By Katherine Nixon and Mandy Hiscocks
OPIRG is a student-funded and volunteer-driven organization based on the University of Guelph campus. We focus on social and environmental justice, and on helping people to develop activist and organizing skills and experience. I’m the Volunteer Coordinator there. I’ve lived in Guelph since 1994 when I started at U of G and fell in love with the town and the rivers here.
Every year in May we gather to pull garlic mustard up from along the Speed and Eramosa Rivers, as part of the 2Rivers Festival. We teach people about the plant and show them how to pull it up properly and how to make pesto with it. We pull up as much as we can and the City disposes of it, and then we plant native plants in the empty space in the hopes that they will thrive there instead.
Garlic Mustard is an invasive plant that was brought over from Europe in the early 1800s. It was grown as a salad green and herb, used to treat ulcers and gangrene (and probably a lot more things that I don’t know about), and sometimes planted to prevent erosion. Its Latin name is Alliaria petiolata and it’s in the Brassicacae (mustard) family.
It has a two-year life cycle and only flowers in its second year. First-year plants grow low to the ground whereas the second year plants grow tall, anywhere from 30 to 130cm. The flowers are white with four petals and grow at the top, and the seed pods are long and shoot upwards. It tends to grow in transitional areas like river floodplains, forest openings, roadsides, and trail edges. Many of these conditions are met in Guelph between the walking trails and the rivers, so we see a lot of garlic mustard in those areas.
Since garlic mustard comes up early in the spring and grows fast, it can crowd out other plants and spread very quickly. It does this by restricting access to sunlight and also by killing fungi in the ground that bring nutrients to native plants and trees, actually changing the composition of the soil. Pulling up garlic mustard allows for other native plants to grow, which is important because native plants are important food sources for pollinators and wildlife. Garlic mustard hasn’t replaced these plants as a food source because it’s so new to the ecosystem here, so when native plants are replaced by garlic mustard there’s a reduction in available food and in biodiversity.
When you learn to recognize garlic mustard you can become overwhelmed with how much there is and how impossible it seems to eradicate it. My suggestion would be to choose an area that is important to you, that you go to often, and that is small enough to feel manageable. It’s probably easier and more satisfying to take on an area where the garlic mustard is just starting to encroach and to work to keep it out than to go to a place that is covered in it and try to restore it.
You can eat the whole plant – root, stem, leaf, and flower. There are lots of recipes online for salads, pestos, pasta sauces and so on
Pulling and eating garlic mustard feels like a win-win because we’re helping to restore the land; we’re getting nutrition from something very local that didn’t exploit any migrant labour, use any pesticides, or get transported anywhere using fossil fuels; and we’re not depriving other beings of food or having to worry about overharvesting a wild edible, which is a concern as more and more people are turning to foraging for wild plants.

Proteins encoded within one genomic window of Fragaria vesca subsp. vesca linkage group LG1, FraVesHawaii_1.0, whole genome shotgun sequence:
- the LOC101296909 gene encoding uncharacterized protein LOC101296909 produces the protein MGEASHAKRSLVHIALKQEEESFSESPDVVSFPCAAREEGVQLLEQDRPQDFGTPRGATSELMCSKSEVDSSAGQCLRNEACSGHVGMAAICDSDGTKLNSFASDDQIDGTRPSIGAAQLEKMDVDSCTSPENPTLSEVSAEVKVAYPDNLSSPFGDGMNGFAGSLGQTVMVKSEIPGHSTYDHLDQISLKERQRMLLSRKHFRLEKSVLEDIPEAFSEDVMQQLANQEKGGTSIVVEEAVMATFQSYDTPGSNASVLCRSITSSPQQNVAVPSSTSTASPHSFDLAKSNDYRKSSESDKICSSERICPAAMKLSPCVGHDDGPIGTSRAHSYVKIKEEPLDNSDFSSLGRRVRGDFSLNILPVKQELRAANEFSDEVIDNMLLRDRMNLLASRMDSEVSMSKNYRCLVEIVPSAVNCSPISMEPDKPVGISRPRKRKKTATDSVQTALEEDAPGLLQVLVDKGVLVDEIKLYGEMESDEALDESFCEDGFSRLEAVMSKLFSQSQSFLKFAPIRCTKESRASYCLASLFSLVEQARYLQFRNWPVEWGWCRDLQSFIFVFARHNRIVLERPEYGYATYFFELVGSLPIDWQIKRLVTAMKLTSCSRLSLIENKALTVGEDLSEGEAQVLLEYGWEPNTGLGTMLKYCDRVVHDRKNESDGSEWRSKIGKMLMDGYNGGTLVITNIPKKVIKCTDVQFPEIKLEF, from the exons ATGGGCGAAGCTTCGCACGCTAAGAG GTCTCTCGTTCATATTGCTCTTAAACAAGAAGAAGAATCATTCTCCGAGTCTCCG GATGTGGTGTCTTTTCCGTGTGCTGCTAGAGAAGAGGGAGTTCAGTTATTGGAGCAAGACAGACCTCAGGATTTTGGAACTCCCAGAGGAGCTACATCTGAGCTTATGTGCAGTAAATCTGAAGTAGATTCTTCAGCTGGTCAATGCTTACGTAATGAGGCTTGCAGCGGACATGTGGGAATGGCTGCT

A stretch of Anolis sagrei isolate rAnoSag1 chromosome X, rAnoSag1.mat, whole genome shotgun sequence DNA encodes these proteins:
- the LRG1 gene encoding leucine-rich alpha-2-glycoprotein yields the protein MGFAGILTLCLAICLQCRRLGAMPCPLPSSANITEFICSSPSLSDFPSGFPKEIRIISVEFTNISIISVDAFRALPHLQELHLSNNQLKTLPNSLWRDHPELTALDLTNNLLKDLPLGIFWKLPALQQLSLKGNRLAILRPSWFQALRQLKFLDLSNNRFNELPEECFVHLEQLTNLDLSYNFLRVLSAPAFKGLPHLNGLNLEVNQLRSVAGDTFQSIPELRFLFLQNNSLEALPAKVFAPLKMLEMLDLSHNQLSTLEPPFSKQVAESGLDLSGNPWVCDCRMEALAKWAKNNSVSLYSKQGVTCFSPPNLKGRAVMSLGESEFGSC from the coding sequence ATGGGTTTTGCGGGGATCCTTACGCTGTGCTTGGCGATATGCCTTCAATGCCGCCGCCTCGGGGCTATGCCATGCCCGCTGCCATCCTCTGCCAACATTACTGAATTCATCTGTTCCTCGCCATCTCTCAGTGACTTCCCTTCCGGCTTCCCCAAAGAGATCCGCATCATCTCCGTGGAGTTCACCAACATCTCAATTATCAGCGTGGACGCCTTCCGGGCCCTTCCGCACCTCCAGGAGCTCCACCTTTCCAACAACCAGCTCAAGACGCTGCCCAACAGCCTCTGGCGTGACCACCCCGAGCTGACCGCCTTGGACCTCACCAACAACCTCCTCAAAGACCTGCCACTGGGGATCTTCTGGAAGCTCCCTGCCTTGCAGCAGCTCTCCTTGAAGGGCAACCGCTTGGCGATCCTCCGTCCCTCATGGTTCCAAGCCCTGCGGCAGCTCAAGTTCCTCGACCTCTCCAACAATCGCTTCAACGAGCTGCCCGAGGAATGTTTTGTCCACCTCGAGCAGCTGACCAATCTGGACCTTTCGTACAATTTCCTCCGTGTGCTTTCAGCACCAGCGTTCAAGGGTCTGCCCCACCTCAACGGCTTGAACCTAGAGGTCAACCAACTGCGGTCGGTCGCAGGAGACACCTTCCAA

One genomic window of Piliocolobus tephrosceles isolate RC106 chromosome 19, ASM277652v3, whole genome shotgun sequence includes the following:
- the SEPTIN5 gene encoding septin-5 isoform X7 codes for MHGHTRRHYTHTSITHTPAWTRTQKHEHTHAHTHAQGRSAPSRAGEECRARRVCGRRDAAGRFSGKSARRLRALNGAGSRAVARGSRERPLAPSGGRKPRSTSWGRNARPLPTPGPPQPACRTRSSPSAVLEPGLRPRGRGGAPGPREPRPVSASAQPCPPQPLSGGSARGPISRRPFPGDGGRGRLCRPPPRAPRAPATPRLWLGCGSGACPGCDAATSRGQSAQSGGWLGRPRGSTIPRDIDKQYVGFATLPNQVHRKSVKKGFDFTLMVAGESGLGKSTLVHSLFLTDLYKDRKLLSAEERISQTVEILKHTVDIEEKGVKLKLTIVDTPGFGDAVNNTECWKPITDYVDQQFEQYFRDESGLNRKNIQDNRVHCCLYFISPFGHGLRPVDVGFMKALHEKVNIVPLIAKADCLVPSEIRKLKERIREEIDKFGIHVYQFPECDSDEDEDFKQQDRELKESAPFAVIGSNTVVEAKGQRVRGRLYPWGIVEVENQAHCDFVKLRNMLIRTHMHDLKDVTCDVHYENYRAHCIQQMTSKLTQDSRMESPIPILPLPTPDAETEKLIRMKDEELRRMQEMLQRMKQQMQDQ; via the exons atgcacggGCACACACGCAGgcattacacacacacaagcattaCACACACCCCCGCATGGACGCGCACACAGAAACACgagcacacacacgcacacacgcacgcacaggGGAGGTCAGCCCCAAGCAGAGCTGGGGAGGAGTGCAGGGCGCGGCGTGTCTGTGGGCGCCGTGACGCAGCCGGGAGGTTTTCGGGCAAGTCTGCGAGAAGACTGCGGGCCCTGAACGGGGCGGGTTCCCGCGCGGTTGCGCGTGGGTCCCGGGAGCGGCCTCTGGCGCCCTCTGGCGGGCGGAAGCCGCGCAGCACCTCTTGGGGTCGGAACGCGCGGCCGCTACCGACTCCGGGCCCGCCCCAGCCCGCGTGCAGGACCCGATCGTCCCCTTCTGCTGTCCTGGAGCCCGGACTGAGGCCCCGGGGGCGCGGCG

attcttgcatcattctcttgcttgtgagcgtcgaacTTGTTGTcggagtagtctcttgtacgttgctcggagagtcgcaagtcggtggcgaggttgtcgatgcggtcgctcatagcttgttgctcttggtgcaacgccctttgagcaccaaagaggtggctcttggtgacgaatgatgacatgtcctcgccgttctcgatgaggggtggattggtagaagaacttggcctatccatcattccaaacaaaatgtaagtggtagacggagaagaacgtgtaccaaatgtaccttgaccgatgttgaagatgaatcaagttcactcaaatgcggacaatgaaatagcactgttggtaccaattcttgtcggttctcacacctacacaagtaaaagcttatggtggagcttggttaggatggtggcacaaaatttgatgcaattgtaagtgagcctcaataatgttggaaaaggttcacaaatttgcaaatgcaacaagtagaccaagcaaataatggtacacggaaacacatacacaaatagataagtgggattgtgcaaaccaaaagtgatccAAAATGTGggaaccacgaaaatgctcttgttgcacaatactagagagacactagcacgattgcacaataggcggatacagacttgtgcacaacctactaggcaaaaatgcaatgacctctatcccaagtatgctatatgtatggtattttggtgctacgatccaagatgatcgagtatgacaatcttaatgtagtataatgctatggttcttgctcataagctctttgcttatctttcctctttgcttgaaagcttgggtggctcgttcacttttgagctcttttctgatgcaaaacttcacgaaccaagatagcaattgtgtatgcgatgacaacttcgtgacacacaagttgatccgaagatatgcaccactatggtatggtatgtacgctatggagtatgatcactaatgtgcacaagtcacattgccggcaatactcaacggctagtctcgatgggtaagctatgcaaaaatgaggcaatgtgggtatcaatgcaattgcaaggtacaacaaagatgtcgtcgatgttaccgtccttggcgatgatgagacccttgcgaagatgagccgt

Eating the plant also allows us to feel grateful instead of angry or annoyed at it; it’s not its fault that it’s here after all. In its own land garlic mustard is part of a balanced ecosystem and it’s just continuing to do what it evolved to do naturally.
Doing community pulls allows us to talk about all of these things. We also have a chance to address more complicated ideas, and to connect the concept of invasive species with settler colonialism and the responsibilities settlers have to land that is not ours and to an ecosystem, we didn’t evolve to be part of. More and more people are becoming concerned about pollinators and want to help increase food sources and habitat for them, so these events are one way we can contribute to that effort.
At OPIRG we pull up garlic mustard to try to undo some of the damage being done to the ecosystem it’s invading, but it’s important to note that there are different ways to look at garlic mustard and at invasive species generally. Ecologically, some people think it would be better for us not to interfere but instead to let them take over and either create a new balance or burn themselves out. Philosophically, some people question the very ideas of “invasion” and “damage” – after all, everything moves around the planet all the time, and habitats are constantly changing, and why should humans constantly be trying to control nature? These are important conversations that start with whether or not to pull garlic mustard and can lead to much larger questions of humans’ place in the world, the role and contradictions of environmental conservation, and the nature of evolution and change.
You can reach Mandy at firstname.lastname@example.org, and if you’re interested in learning more about OPIRG Guelph, go to opirgguelph.org
mandy hiscocks is a settler
from the UK who came to this continent as a child and has called Guelph home for 25 years now. she works as the volunteer coordinator at OPIRG Guelph and many years ago was a member of the Peak collective.
Katherine Nixon is a teenage community organizer living
on Anishinaabek lands. She works to provide support and solidarity in her community and beyond.